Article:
A legal amendment that was made during the COVID-19 pandemic allowing the witnessing of wills to take place via videoconferencing has officially expired. As of 31 January 2024, the...Continue reading
When a woman and her husband separated and were subsequently reconciled, a Capital Gains Tax (CGT) liability was probably the last thing they were thinking about.
The woman owned a house with her husband and they lived in it together. She also owned a flat and a second house, both of which were let out.
When the couple split up, in August 2007, the woman moved into the flat. She intended to stay there pending a divorce from her husband. When the tenancy on her house ended in April 2008, she moved into that, with the intention of remaining there permanently. She refurbished the house and, even though she did not expect to sell it in a flat market, put it on the market in case a sale should materialise.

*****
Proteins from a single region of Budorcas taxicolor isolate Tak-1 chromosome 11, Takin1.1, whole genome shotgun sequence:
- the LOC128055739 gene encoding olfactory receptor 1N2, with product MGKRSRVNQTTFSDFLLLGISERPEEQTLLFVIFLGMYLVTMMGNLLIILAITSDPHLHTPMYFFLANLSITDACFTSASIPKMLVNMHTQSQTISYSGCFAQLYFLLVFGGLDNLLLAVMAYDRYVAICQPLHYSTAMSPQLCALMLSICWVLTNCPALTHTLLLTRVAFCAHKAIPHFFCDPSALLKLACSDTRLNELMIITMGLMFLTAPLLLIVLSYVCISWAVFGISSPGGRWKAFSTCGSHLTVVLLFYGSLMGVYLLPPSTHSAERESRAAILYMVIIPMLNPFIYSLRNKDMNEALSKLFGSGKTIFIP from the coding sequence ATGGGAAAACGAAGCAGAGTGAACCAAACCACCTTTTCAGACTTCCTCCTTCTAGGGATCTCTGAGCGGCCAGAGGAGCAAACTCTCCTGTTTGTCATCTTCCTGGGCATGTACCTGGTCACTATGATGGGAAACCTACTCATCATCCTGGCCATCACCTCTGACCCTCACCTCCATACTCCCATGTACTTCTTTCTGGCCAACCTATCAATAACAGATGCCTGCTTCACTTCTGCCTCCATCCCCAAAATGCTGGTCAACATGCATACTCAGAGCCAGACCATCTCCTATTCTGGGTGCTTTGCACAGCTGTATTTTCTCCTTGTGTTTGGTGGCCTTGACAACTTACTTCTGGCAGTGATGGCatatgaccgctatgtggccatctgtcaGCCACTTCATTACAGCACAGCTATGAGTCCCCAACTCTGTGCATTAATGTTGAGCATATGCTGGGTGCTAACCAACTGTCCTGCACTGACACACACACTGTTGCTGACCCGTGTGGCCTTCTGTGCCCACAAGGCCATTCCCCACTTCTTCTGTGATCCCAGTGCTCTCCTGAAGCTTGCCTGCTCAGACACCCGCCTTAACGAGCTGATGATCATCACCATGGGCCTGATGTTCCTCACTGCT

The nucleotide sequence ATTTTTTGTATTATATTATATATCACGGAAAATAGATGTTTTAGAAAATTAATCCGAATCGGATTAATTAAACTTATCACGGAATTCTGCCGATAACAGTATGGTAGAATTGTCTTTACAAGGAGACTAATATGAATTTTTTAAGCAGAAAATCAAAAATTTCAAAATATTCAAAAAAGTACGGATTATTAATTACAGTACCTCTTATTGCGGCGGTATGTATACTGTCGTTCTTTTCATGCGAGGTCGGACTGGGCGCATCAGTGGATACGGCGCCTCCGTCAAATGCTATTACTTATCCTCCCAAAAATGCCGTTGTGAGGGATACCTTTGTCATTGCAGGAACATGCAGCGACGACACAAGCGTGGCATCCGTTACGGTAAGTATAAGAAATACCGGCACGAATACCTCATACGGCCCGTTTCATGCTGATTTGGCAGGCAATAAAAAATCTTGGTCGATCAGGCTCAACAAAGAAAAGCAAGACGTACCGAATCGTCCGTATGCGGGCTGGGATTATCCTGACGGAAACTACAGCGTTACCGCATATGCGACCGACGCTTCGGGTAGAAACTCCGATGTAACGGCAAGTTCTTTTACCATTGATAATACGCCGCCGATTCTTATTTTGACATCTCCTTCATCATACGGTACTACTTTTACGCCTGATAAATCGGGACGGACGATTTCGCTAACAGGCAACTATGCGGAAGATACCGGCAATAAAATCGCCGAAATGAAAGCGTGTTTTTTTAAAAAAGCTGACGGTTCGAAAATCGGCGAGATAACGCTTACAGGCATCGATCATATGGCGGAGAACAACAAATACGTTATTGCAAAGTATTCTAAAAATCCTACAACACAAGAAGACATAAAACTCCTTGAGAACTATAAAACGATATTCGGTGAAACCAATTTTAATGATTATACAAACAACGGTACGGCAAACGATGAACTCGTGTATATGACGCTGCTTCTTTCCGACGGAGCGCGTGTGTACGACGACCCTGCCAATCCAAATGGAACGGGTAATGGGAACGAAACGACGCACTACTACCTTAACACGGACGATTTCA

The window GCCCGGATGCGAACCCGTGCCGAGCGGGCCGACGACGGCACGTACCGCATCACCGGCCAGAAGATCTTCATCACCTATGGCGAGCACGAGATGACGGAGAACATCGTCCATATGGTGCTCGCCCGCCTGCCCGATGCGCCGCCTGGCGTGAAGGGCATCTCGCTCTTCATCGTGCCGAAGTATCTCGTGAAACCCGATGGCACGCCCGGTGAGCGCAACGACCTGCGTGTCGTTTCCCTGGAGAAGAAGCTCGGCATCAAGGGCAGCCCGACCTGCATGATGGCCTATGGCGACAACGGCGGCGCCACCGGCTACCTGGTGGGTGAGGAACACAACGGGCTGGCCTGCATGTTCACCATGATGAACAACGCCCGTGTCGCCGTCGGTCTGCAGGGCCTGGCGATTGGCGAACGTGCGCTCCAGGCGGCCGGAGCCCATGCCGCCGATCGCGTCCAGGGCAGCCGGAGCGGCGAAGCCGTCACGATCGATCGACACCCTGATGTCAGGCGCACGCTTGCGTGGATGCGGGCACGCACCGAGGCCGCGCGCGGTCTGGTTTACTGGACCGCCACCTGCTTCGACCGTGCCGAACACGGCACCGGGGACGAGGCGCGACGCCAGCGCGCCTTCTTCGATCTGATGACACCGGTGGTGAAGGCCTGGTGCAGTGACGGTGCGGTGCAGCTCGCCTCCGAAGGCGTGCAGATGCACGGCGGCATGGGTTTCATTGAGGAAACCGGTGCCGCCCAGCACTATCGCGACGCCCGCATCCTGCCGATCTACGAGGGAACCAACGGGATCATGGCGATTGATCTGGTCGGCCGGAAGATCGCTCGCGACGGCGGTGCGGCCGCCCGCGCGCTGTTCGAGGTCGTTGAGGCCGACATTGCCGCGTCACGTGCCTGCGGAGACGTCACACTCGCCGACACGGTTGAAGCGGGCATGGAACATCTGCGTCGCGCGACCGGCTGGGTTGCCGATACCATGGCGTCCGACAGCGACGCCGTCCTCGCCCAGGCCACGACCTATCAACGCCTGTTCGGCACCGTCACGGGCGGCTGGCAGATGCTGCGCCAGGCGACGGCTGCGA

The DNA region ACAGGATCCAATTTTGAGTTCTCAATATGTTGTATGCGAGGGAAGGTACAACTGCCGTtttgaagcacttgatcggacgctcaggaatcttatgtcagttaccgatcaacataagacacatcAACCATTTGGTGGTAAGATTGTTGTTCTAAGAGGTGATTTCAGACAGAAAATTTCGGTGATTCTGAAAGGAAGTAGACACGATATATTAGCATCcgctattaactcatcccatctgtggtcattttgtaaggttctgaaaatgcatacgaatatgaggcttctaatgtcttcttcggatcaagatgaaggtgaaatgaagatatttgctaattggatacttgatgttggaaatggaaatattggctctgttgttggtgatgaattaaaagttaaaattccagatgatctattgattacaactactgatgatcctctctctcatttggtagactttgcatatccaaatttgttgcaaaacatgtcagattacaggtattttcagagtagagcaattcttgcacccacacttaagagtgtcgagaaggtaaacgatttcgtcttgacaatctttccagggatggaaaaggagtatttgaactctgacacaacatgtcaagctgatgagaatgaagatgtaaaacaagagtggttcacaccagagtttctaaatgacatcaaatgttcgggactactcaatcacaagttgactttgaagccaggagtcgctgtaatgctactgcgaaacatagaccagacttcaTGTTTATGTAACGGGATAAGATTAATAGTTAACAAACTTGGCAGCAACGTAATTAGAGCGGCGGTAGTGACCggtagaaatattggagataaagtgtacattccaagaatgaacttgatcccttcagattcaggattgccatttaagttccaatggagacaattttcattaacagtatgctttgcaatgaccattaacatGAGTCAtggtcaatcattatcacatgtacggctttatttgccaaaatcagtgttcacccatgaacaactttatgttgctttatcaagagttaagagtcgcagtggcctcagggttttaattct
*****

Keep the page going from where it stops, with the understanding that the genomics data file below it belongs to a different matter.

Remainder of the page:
Later, she was reconciled with her husband and moved back into their jointly owned property in November 2008. Her own house was sold in January 2009.
She claimed the profit she made on its sale was exempt from CGT as it was her ‘principal private residence’ (PPR). HM Revenue and Customs (HMRC) disagreed and sought to tax the gain. The argument ended up in the Tribunal.
The Tribunal ruled that the house did not qualify as her PPR. Despite the fact that between April and November 2008 she had nowhere else to live, her occupation of the property did not have the ‘degree of permanence’ necessary for it to be categorised as her residence.
Putting the property on the market, even though it was not expected to sell, appears to have weighed heavily in the decision against her.
The case shows clearly that HMRC will interpret strictly the rules for the availability of the PPR exemption, one of which is that the residence must, as a matter of fact, be the permanent residence of the claimant.